I now have 5 days of data and observations recorded and I am starting to see some interesting trends. How about we get to the numbers first and then my observations of how my experiences so far might impact a small business?
The first change you’ll see is that I’ve added a column for Reciprocate. I can only manipulate numbers in the following column, and the data might give me a little insight into what other people are doing and how it effects my ability to reach 10k followers. I’ll be looking to see if the reciprocate number grows organically or if it might be people I’ve flushed before they had a chance to follow-back. I may not know which is which, but I’ll keep it in there just in case a pattern forms.
In my last post I also wondered how flushing might effect my numbers and since the 19th and 20th were a weekend I was able to leave everything as it was to see what might happen. It would seem that some people came on board and I’m now wondering if just the act of sending a following message might be enough to trigger a follow-back from some. If so, it shouldn’t matter when I follow and flush as long as that notification ends up in their in-box.
On the topic of organic growth, I didn’t see much happen with the numbers as of Monday morning so I think organic growth is going to be limited to finding relevant followers and not just the crop of Social Media Marketers I have so far.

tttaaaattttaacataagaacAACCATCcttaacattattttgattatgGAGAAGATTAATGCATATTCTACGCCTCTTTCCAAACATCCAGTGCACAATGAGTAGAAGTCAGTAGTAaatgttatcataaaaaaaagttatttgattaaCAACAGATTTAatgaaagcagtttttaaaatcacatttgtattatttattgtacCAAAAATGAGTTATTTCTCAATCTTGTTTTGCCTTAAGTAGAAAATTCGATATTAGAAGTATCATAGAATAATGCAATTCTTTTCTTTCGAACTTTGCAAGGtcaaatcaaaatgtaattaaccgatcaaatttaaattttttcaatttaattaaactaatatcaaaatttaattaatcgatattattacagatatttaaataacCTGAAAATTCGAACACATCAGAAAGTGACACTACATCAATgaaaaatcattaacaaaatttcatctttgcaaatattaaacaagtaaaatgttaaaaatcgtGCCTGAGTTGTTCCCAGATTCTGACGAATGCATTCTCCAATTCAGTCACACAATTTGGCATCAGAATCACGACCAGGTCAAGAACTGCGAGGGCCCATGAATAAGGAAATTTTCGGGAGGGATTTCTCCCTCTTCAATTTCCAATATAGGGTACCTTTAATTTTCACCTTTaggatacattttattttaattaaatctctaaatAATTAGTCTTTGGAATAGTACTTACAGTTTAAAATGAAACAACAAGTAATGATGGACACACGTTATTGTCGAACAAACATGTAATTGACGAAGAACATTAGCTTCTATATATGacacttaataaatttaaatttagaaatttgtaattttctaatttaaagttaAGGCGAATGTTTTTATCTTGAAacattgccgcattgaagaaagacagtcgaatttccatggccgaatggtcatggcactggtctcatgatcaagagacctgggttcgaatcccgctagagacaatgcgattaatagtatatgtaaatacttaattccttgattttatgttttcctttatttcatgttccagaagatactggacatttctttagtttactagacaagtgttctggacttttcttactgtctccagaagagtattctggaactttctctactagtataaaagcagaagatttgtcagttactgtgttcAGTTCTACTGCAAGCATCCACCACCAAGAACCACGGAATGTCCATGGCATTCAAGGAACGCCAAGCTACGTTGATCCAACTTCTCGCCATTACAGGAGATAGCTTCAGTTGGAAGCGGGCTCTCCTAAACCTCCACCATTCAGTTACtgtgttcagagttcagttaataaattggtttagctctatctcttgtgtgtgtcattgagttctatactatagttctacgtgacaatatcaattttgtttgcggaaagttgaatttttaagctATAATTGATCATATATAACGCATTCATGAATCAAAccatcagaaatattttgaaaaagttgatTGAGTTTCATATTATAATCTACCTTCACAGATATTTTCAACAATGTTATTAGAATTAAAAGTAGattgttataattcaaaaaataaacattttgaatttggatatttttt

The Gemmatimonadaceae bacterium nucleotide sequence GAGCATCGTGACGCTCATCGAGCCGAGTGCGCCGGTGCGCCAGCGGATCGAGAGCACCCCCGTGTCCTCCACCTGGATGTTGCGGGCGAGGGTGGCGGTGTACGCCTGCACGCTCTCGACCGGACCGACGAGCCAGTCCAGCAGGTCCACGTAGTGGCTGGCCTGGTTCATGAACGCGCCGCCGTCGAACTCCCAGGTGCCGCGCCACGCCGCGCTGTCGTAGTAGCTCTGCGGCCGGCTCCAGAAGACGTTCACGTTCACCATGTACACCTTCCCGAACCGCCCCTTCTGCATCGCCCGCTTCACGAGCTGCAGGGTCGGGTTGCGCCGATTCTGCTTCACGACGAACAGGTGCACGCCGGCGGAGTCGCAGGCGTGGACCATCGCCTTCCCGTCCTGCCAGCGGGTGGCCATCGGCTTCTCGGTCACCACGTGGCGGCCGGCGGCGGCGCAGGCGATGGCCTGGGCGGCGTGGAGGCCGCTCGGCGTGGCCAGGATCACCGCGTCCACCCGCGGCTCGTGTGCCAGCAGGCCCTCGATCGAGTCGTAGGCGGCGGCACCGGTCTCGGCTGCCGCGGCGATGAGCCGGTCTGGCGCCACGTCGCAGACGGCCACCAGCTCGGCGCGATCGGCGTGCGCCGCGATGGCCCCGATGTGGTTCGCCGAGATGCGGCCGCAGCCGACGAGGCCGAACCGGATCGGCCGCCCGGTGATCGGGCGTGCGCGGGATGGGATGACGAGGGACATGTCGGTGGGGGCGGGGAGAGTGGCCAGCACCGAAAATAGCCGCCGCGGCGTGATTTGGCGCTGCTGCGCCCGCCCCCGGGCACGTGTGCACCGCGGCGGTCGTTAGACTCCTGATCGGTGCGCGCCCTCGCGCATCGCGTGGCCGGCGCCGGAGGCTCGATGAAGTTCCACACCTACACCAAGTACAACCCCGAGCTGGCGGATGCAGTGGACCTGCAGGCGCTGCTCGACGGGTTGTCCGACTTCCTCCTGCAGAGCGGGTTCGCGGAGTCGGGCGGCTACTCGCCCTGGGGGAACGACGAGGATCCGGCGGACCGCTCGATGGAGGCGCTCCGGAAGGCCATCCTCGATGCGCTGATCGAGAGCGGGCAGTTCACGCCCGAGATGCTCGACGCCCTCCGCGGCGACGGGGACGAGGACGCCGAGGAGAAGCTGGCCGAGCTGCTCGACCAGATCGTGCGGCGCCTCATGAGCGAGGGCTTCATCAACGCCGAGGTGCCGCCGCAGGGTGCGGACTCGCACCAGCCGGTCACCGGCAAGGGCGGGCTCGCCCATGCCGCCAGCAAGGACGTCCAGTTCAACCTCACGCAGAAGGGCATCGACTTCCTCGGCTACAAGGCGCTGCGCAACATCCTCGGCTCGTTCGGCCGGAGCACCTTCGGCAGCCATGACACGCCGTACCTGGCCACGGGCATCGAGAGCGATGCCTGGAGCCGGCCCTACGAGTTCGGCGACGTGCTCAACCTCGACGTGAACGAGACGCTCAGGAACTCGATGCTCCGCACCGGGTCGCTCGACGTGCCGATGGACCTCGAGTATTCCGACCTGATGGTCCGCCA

The weekend also meant that I didn’t prowl the lists adding followers. I did update my spreadsheet with the morning numbers and spent 30 minutes on Sunday watching the tweets come in faster than I could read them.
The reduction you see on the 20th (reflecting the previous 24 hours) and then again this morning are because I unfollowed people when the post was in a language I couldn’t read. That may not stop them from continuing to follow me, but I can’t justify keeping them around if there’s no possibility that I’ll respond to something they’ve said.
As long as we’re talking about unfollowing, I had to resist the urge to unfollow tweeps posting annoying or repetitive posts. To keep from unfollowing I made a pact with myself and vowed to unfollow many of these offenders as soon as my experiment was over. In the mean time I’m going to create my first lists so that the people I do enjoy reading along with won’t get lost in the shuffle.
In some ways, the vast number of annoying people made me really sad, but then I suddenly knew why there were so many fail-whales in my life. Seeing the same post more than 6 times in less than 3 minutes is probably the reason Twitter is always going over capacity. The reason might also have something to do with the giant circle of SMM that’s been created. If someone has thousands of followers who are also following thousands of tweeps, posting the same pitch and URL over and over again might be the only way to ensure that the tweet will be seen.
To test this hypothesis – About an hour ago (writing time, not real time) I included a URL in a tweet. Since Naturesoundsfor.me keeps track of how often a custom sound composition was listened to in the past 10 days, and I hadn’t been there recently, I had a quick and dirty way check for a response.
Now that I have 4 times as many followers, surely there would be someone willing to check out my link?
Nope – “In last 10 days this sound composition has been listened to by 1 listeners.” That’s me, the one lonely listener.